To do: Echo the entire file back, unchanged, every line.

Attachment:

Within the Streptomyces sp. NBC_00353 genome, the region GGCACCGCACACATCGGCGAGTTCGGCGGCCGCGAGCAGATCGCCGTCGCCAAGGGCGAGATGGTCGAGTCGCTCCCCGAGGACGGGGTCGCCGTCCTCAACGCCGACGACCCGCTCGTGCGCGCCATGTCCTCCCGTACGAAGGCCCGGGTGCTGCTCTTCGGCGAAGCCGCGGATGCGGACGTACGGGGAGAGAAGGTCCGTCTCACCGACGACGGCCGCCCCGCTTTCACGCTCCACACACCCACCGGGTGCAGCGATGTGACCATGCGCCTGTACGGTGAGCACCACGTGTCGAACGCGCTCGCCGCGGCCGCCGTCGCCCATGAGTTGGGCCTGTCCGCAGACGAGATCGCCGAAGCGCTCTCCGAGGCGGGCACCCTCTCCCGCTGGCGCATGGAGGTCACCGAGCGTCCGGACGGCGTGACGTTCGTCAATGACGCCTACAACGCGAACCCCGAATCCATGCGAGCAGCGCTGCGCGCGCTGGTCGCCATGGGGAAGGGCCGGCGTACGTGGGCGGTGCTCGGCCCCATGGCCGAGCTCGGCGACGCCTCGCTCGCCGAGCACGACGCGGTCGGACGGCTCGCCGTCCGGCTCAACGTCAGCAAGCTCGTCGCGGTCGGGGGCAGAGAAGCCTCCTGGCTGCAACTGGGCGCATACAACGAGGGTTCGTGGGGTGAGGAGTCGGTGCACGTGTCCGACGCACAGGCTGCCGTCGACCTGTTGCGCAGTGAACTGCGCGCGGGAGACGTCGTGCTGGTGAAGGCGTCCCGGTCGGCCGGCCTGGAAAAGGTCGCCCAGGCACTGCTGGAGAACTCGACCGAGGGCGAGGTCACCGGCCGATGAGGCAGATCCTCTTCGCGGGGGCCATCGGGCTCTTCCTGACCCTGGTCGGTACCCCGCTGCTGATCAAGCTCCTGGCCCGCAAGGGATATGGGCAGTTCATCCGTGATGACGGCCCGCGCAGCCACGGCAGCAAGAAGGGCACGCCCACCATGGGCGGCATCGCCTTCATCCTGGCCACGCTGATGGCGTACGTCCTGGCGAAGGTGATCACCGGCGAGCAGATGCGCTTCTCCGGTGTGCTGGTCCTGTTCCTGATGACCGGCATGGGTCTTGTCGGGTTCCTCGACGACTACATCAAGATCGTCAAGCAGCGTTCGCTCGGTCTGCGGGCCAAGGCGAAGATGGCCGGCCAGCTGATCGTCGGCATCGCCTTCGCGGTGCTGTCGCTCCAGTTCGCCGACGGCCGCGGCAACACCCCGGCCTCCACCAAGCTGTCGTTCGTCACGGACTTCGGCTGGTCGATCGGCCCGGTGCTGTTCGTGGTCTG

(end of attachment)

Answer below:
Within the Streptomyces sp. NBC_00353 genome, the region GGCACCGCACACATCGGCGAGTTCGGCGGCCGCGAGCAGATCGCCGTCGCCAAGGGCGAGATGGTCGAGTCGCTCCCCGAGGACGGGGTCGCCGTCCTCAACGCCGACGACCCGCTCGTGCGCGCCATGTCCTCCCGTACGAAGGCCCGGGTGCTGCTCTTCGGCGAAGCCGCGGATGCGGACGTACGGGGAGAGAAGGTCCGTCTCACCGACGACGGCCGCCCCGCTTTCACGCTCCACACACCCACCGGGTGCAGCGATGTGACCATGCGCCTGTACGGTGAGCACCACGTGTCGAACGCGCTCGCCGCGGCCGCCGTCGCCCATGAGTTGGGCCTGTCCGCAGACGAGATCGCCGAAGCGCTCTCCGAGGCGGGCACCCTCTCCCGCTGGCGCATGGAGGTCACCGAGCGTCCGGACGGCGTGACGTTCGTCAATGACGCCTACAACGCGAACCCCGAATCCATGCGAGCAGCGCTGCGCGCGCTGGTCGCCATGGGGAAGGGCCGGCGTACGTGGGCGGTGCTCGGCCCCATGGCCGAGCTCGGCGACGCCTCGCTCGCCGAGCACGACGCGGTCGGACGGCTCGCCGTCCGGCTCAACGTCAGCAAGCTCGTCGCGGTCGGGGGCAGAGAAGCCTCCTGGCTGCAACTGGGCGCATACAACGAGGGTTCGTGGGGTGAGGAGTCGGTGCACGTGTCCGACGCACAGGCTGCCGTCGACCTGTTGCGCAGTGAACTGCGCGCGGGAGACGTCGTGCTGGTGAAGGCGTCCCGGTCGGCCGGCCTGGAAAAGGTCGCCCAGGCACTGCTGGAGAACTCGACCGAGGGCGAGGTCACCGGCCGATGAGGCAGATCCTCTTCGCGGGGGCCATCGGGCTCTTCCTGACCCTGGTCGGTACCCCGCTGCTGATCAAGCTCCTGGCCCGCAAGGGATATGGGCAGTTCATCCGTGATGACGGCCCGCGCAGCCACGGCAGCAAGAAGGGCACGCCCACCATGGGCGGCATCGCCTTCATCCTGGCCACGCTGATGGCGTACGTCCTGGCGAAGGTGATCACCGGCGAGCAGATGCGCTTCTCCGGTGTGCTGGTCCTGTTCCTGATGACCGGCATGGGTCTTGTCGGGTTCCTCGACGACTACATCAAGATCGTCAAGCAGCGTTCGCTCGGTCTGCGGGCCAAGGCGAAGATGGCCGGCCAGCTGATCGTCGGCATCGCCTTCGCGGTGCTGTCGCTCCAGTTCGCCGACGGCCGCGGCAACACCCCGGCCTCCACCAAGCTGTCGTTCGTCACGGACTTCGGCTGGTCGATCGGCCCGGTGCTGTTCGTGGTCTG